Recently I sold my old Canon 6d, mainly because I had so many focus problems with it... but despite of that, I loved the camera.
Decided to go to RP because it was the cheapest mirrorless fullframe model I could find, so I had my friend to bring me a unit from Australia (I live in Brazil), therefore I didn't have the opportunity to test out the camera, see how it "feels" in my hands and stuff.
Initial impressions are that I kinda have downgraded... the RP body feels so much "cheaper" and "amateur" than the 6d. I miss the circular dial, the above lcd, the EVF feels slower than the "old" view finder, and the grip of the camera isn't good as the 6d... plus it's annoying I can only use RF lenses (without adaptors).
Anyway, I feel disappointed in general... bad thing is I can't return the camera.
Has anyone gone through something similar?
Hope it's just a feeling and I end up falling in love for the camera...
In regards to photography gear, I haven't had any remorse. I waited three plus generations of mirrorless before making the switch. This included a lot of research and I'm pretty happy.
The R5 C was the first body I purchased sight unseen. I had seen an R5 so I knew the C was going to have a little protrusion in the back for the fan. I came from a 6D2. Took me about 3 days to get used to the extra bulk on the back of the camera. I love the grip and it fits very well in my hands.
The absence of a top body LCD was one of the reasons I passed on the RP. They aren't for everybody but I became accustomed to having it also. I think you might be able to adjust the brightness of the EVF on your RP so you may want to take a look at that. The RP on paper and based on the feedback from others performs extremely well. I'm sorry that it hasn't met some of your expectations thus far.
I'm not sure what to comment on about your lens mount compatibility comment. The camera has an RF mount. There's nothing ambiguous about that. EF lenses will work very well with a Canon adapter.
I would recommend that you spend some time reading the cameras manual and taking more pictures. Give it a chance and see if it turns out to be something that you can enjoy using.
If it's not for you, then we can try to make recommendations if you tell us more about the type of photography you do and the lenses that you own currently. One thing is certain, I think you should physically look at the next camera you plan on purchasing.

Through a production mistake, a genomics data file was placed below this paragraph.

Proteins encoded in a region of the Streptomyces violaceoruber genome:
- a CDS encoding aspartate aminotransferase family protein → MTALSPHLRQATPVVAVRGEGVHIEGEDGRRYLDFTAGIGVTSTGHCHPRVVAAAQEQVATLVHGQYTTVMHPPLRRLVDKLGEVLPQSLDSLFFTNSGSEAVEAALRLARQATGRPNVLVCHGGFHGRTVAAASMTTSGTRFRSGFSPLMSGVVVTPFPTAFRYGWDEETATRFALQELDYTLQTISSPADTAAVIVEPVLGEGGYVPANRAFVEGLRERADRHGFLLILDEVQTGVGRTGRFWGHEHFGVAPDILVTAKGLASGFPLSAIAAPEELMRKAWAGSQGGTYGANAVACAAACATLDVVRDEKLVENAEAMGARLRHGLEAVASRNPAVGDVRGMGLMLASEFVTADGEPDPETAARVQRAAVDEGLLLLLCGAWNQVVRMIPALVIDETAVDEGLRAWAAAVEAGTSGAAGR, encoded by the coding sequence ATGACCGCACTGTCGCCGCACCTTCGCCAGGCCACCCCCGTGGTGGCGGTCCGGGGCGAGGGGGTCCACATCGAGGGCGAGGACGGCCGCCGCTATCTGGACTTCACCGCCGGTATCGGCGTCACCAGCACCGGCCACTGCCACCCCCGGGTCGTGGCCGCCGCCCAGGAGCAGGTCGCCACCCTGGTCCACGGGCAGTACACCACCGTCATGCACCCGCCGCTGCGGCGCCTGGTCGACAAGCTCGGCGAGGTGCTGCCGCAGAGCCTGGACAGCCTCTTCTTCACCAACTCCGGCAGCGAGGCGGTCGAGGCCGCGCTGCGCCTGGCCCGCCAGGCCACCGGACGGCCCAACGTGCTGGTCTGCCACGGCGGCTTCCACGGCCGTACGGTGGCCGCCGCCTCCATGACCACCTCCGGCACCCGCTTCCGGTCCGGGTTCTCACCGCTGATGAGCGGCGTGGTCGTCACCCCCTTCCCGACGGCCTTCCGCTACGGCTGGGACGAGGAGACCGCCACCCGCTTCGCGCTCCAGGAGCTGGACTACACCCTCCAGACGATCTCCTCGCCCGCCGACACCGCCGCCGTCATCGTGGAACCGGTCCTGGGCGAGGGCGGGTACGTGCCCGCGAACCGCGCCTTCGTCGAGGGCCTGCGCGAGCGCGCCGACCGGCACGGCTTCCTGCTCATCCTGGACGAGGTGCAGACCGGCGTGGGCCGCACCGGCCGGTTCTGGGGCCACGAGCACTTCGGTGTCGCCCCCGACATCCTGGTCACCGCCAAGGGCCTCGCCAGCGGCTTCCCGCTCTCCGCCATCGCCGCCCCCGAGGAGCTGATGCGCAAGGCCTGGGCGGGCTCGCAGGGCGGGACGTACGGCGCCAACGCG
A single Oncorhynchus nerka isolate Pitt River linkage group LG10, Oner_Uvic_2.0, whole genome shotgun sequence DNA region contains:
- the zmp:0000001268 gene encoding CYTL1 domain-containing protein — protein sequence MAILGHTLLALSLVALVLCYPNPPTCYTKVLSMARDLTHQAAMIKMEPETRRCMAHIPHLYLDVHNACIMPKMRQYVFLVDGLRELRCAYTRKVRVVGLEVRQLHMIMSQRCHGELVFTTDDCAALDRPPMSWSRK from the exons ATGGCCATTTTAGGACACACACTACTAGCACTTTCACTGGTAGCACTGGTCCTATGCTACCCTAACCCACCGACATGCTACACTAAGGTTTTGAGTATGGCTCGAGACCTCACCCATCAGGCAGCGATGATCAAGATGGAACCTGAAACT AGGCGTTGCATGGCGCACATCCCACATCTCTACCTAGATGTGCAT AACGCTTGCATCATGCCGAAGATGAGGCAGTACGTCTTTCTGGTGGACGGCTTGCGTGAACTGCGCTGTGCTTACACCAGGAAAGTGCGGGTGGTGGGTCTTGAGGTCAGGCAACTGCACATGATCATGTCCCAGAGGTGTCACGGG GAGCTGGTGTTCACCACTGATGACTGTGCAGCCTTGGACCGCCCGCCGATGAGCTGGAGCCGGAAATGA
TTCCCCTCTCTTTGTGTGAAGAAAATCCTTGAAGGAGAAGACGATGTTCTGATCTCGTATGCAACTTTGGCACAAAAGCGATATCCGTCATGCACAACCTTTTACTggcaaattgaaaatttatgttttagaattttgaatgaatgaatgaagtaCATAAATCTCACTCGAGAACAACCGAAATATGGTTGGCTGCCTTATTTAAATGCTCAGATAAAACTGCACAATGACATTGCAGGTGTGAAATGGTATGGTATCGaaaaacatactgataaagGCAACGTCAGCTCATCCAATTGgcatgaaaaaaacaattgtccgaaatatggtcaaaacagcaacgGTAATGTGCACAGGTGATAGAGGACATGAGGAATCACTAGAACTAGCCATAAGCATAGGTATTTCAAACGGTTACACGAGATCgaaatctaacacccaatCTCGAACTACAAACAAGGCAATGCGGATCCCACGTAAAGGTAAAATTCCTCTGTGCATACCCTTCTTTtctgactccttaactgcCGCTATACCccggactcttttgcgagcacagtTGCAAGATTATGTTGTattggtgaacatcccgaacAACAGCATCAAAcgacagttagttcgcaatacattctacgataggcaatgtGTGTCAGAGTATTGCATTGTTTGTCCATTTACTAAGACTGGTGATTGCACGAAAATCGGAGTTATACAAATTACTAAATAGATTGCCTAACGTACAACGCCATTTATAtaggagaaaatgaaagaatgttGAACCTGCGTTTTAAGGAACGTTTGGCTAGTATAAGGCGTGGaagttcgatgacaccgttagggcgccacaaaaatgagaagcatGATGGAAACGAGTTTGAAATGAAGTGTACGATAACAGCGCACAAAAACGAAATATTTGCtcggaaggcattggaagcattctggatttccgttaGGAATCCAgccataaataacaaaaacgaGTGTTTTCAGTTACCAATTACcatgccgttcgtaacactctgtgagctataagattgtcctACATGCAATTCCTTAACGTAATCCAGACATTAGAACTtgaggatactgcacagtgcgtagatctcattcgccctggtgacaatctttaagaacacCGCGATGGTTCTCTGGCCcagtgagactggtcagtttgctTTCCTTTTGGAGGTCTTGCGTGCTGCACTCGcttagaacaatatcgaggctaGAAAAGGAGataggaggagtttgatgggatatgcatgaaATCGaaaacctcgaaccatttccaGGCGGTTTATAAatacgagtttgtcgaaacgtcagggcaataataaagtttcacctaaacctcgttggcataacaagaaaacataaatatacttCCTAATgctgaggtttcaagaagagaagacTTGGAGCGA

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RF lenses are the future. They bring increased picture quality and some really nice features such as the control ring. And my personal favorite is wider apertures not found in the EF versions. Two notables are the RF 24-70mm f/2 and RF 135mm f/1.8.
In terms of speed of the EVF, that is indeed why it was good to wait until the latency was lowered from the initial round of mirrorless cameras. Will that ever get to zero as we've enjoyed wih optical view finders? Perhaps not, but they'll be a point at which the latency is effectively zero for all practical purposes. Unfortunately for your case, there wouldn't be anything you could do to increase the speed; it's a current hardware limitation.
Completely agree that for your next camera, see it in person before buying (perhaps rent it). You can then get a feel for the speed improvements in the EVF amongst other things.
Finally, I feel that a better match to the EOS 6D (original and Mark II) would be the EOS R6 (original and Mark II).
Sorry you haven't been happy with your RP. It doesn't really sit in the same place in Canon's mirrorless range as the 6D does in the DSLR range, you're bound to notice differences. As Ricky says, the R6 or R6mkII would, I'm sure, not disappoint. But some of the things you complain of are just user interface differences - just what you're used to. In time you can get used to the UI differences.
I don't know if you have a collection of EF lenses, but they will work just as well as they ever have on your RP, with an adapter as stated by Waddizzle. The adapter doesn't degrade image quality at all. On the other hand if you don't have EF lenses, you can begin putting together a set of RF lenses. As Ricky says, RF lenses are the future.
09/26/2023: New firmware updates are available.
08/18/2023: Canon EOS R5 C training series is released.
07/31/2023: New firmware updates are available.
05/31/2023: New firmware updates are available.
05/18/2023: New firmware updates are available.
03/30/2023: New firmware updates are available.